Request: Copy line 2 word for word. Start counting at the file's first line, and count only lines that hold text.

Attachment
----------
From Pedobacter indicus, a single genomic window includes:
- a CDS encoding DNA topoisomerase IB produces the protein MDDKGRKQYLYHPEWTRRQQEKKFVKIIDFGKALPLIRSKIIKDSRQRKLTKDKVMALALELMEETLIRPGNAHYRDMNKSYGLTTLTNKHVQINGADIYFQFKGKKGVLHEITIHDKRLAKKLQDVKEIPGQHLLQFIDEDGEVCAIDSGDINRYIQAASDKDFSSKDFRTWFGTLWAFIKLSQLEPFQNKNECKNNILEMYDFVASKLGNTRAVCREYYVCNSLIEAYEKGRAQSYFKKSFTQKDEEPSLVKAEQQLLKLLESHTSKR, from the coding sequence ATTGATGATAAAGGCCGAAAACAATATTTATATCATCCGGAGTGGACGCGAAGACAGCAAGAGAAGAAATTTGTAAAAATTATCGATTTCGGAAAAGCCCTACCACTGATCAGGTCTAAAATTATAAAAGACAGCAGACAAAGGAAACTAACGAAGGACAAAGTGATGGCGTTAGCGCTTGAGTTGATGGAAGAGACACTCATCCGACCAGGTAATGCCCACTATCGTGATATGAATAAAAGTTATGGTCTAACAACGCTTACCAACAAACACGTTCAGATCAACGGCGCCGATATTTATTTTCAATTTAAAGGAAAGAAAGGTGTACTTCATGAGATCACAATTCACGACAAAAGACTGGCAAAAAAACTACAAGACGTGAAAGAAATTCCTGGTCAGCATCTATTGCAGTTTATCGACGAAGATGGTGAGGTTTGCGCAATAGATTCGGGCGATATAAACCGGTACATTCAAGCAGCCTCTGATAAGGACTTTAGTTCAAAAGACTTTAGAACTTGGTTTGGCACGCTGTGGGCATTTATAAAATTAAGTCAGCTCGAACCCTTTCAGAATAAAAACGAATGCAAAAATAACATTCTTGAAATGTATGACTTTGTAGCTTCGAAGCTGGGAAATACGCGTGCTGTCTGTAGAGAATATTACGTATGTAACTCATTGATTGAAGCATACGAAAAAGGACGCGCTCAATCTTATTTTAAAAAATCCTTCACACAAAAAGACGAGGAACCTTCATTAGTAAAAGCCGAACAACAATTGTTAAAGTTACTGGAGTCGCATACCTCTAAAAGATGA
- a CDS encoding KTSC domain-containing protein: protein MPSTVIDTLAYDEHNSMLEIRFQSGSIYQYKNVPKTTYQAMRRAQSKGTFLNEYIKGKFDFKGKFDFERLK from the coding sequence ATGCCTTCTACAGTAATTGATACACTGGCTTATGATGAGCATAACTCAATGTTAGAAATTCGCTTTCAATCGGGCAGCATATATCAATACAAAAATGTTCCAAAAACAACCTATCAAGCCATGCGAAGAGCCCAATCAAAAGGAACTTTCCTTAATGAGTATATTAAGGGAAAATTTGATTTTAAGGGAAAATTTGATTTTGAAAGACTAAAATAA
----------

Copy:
- a CDS encoding DNA topoisomerase IB produces the protein MDDKGRKQYLYHPEWTRRQQEKKFVKIIDFGKALPLIRSKIIKDSRQRKLTKDKVMALALELMEETLIRPGNAHYRDMNKSYGLTTLTNKHVQINGADIYFQFKGKKGVLHEITIHDKRLAKKLQDVKEIPGQHLLQFIDEDGEVCAIDSGDINRYIQAASDKDFSSKDFRTWFGTLWAFIKLSQLEPFQNKNECKNNILEMYDFVASKLGNTRAVCREYYVCNSLIEAYEKGRAQSYFKKSFTQKDEEPSLVKAEQQLLKLLESHTSKR, from the coding sequence ATTGATGATAAAGGCCGAAAACAATATTTATATCATCCGGAGTGGACGCGAAGACAGCAAGAGAAGAAATTTGTAAAAATTATCGATTTCGGAAAAGCCCTACCACTGATCAGGTCTAAAATTATAAAAGACAGCAGACAAAGGAAACTAACGAAGGACAAAGTGATGGCGTTAGCGCTTGAGTTGATGGAAGAGACACTCATCCGACCAGGTAATGCCCACTATCGTGATATGAATAAAAGTTATGGTCTAACAACGCTTACCAACAAACACGTTCAGATCAACGGCGCCGATATTTATTTTCAATTTAAAGGAAAGAAAGGTGTACTTCATGAGATCACAATTCACGACAAAAGACTGGCAAAAAAACTACAAGACGTGAAAGAAATTCCTGGTCAGCATCTATTGCAGTTTATCGACGAAGATGGTGAGGTTTGCGCAATAGATTCGGGCGATATAAACCGGTACATTCAAGCAGCCTCTGATAAGGACTTTAGTTCAAAAGACTTTAGAACTTGGTTTGGCACGCTGTGGGCATTTATAAAATTAAGTCAGCTCGAACCCTTTCAGAATAAAAACGAATGCAAAAATAACATTCTTGAAATGTATGACTTTGTAGCTTCGAAGCTGGGAAATACGCGTGCTGTCTGTAGAGAATATTACGTATGTAACTCATTGATTGAAGCATACGAAAAAGGACGCGCTCAATCTTATTTTAAAAAATCCTTCACACAAAAAGACGAGGAACCTTCATTAGTAAAAGCCGAACAACAATTGTTAAAGTTACTGGAGTCGCATACCTCTAAAAGATGA